Friday, December 14, 2012
The time has come to lower the flags again.
The sorrow over Friday’s horrendous school shooting in Connecticut is a national sorrow.
How does a society come to grips with the murder in a grade school of 27 or more people — including 18 kindergartners?
Sandy Hook Elementary is the worst such evil instance in our nation’s history. It is a bitter fact that killings in schools, workplaces and malls have become regular events in our culture.
Our deepest sympathies go to the victims, their families and friends, and the entire community of Sandy Hook Elementary and Newtown, Conn.
After Tuesday’s shootings at Clackamas Town Center Gov. John Kitzhaber had ordered all flags at public institutions statewide to be lowered immediately and flown at half-staff until sunset on Dec. 12, 2012, for the dead and injured.
Will change ever happen in our culture? Certainly it starts in each heart, and each home, but the sheer depth and breadth of gun possession rights and regulations requires a government role, and our leaders need to take action now to find true and workable ways to limit the possibility that an unhinged person, or persons, can commit murders in places such as schools or shopping malls.
Multiple killings like the ones this year in Clackamas, California, Colorado, and now in Connecticut take not only lives but also permanently disfigure the national soul.
Is some decades-old Constitutional amendment that sacrosanct?
“My thoughts and prayers are with the victims, their families and their friends during this very difficult time,” said Kitzhaber on Dec. 11 of the Clackamas tragedy. “I would also like to thank the first responders and the many citizens who helped protect those at risk.”
The words are true but unfortunately repetitive.
Lower the flags again for the murdered in Newtown. Does our society need to keep them lowered until real change happens?
Is real change even possible? It is up to our elected leaders, gun manufacturers and gun rights groups, and the lobbyists who make their living defending “our right to bear arms.”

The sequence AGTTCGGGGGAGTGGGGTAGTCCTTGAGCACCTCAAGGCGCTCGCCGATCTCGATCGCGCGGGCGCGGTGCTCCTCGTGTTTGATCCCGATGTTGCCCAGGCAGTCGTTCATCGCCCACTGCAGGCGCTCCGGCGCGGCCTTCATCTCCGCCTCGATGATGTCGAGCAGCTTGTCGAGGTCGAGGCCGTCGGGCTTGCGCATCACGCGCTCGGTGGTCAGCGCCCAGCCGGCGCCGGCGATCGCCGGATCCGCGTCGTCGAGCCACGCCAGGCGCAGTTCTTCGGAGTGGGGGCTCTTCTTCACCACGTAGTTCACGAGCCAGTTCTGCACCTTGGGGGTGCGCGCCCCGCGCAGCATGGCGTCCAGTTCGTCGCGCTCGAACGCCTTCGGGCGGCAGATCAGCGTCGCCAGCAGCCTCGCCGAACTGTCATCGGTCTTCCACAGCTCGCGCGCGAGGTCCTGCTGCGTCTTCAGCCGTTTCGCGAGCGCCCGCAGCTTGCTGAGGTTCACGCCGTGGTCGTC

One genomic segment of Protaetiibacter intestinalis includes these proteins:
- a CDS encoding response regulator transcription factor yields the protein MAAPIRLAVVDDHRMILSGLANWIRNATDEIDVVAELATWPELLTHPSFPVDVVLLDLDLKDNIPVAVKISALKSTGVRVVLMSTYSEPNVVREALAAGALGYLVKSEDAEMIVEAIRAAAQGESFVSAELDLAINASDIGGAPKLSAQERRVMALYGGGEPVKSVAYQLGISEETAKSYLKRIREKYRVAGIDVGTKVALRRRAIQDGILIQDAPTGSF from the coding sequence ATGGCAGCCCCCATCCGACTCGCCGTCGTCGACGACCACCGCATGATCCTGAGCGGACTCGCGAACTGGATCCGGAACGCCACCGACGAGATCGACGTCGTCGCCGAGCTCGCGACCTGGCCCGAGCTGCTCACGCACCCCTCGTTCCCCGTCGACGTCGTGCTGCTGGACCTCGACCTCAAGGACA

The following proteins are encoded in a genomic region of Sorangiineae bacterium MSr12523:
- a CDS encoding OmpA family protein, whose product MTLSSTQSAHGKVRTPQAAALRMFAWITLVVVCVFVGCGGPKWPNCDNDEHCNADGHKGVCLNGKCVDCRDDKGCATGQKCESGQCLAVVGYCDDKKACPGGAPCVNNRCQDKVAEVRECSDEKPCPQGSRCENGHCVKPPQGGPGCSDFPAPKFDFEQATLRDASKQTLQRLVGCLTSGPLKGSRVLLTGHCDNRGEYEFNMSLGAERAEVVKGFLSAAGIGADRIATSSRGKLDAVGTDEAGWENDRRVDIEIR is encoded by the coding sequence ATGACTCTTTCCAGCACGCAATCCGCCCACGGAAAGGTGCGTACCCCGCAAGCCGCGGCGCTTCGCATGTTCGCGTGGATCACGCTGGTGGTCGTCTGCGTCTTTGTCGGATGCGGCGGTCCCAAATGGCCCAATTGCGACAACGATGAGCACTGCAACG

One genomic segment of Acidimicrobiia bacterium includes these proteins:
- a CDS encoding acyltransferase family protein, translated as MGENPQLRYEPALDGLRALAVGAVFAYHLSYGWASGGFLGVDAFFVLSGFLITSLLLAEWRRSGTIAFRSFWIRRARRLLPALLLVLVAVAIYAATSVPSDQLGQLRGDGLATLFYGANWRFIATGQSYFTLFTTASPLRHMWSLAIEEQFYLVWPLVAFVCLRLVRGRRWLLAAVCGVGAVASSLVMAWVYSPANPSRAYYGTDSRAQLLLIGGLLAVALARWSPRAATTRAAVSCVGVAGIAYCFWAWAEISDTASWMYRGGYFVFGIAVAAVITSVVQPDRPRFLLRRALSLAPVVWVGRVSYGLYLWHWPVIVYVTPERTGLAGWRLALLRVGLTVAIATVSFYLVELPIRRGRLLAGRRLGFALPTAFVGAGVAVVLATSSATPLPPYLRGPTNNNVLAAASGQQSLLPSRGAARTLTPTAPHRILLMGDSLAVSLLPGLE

Which is more sacred: the Second Amendment or the lives of kindergartners?
The time has come to point not the finger of blame but the outstretched hand of reform.
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Parkdale third graders sing "12 Disaster Days of Christmas"
Welcome to your sing-able Christmas gift list. What follows is an emergency rendition of “12 Days of Christmas” – for outfitting your home or car in case of snow storm, earthquake, flood or other emergency. Read it as a simple list, or sing it to the tune of “12 Days” – you know, as in “ … and a partridge in a pear tree…” Not to make light of it, but the song is a familiar framework for a set of gift ideas that you could consider gathering together, even if the recipient already owns items such as a bunch of coats, tire chains and flashlights. Stores throughout the Gorge are stocked up on all these items. Buying all 12 days might be prohibitive, but here are three ideas for checking any of the dozen off your list (notations follow, 1-12.) The gift items needed to stay warm, dry and safe are also coded to suggest items in your abode (A) in your car (C) or both (B). 12 Gallons of Water (A) 11 Family meals (B) 10 Cans of propane (A) 9 Hygiene bags (B) 8 Packs of batteries (A) 7 Spare coats (B) 6 Bright red flares (C) 5 Cozy blankets (B) 4 Tire chains (C) 3 Flashlights (B) 2 cell phone chargers (B) 1 And a crush-proof first aid kit (B) Price ranges? Here’s a few quotes for days Three, Two, Four and Nine: n A family gift of flashlights (three will run $15-30, Hood River Supply, Tum-A-Lum) n Cell phone chargers (two will run $30-60) n Tire chains (basic set, $30, Les Schwab, returnable if unused for the winter) n Family meals ($100 or so should cover the basics for three or four reasonably well-fed days) n The home kit should be kept in a handy place near an exit, and remember that water needs to be replenished every few months. If you have a solid first aid kit already, switch out the gift idea with “and-a-sto-o-u-t- tub-for it-all …” Otherwise, it’s a case of assembling your home or car kits and making sure all members of the family know what the resources are and how to use them (ie flares and propane). Emergency situations are at worst life-threatening, at best deeply uncomfortable if you and your family are left without power for an extended period, or traveling and find yourself in a situation where you need to wait out a storm, lengthy traffic delay, or other crisis. Notes on the 12 gift ideas: 12 – Gallons of water: that’s one per person in a four-member family to last for three days, the recommended minimum to be prepared for utility outages. 11 – Easy-open packaged goods, energy bars, dried food and nuts are good things to include for nutrition. Think of what your family of four needs for three days to stay fortified and hydrated (see number 12). Can-opener also recommended 10 – If you have a propane camping stove, keep extra fuel handy. 9 – Hygiene bags: put packaged moistened towelettes, toilet paper, and plastic ties in large garbage bags (for personal sanitation) Resource list courtesy of Hood River County Emergency Management, Barbara Ayers, manager/ 541-386-1213. The county also reminds residents to Get a Kit, Make A Plan to connect your family if separated, and Stay Informed. See www.co.hood-river.or.us to opt-in for citizen alerts. Enlarge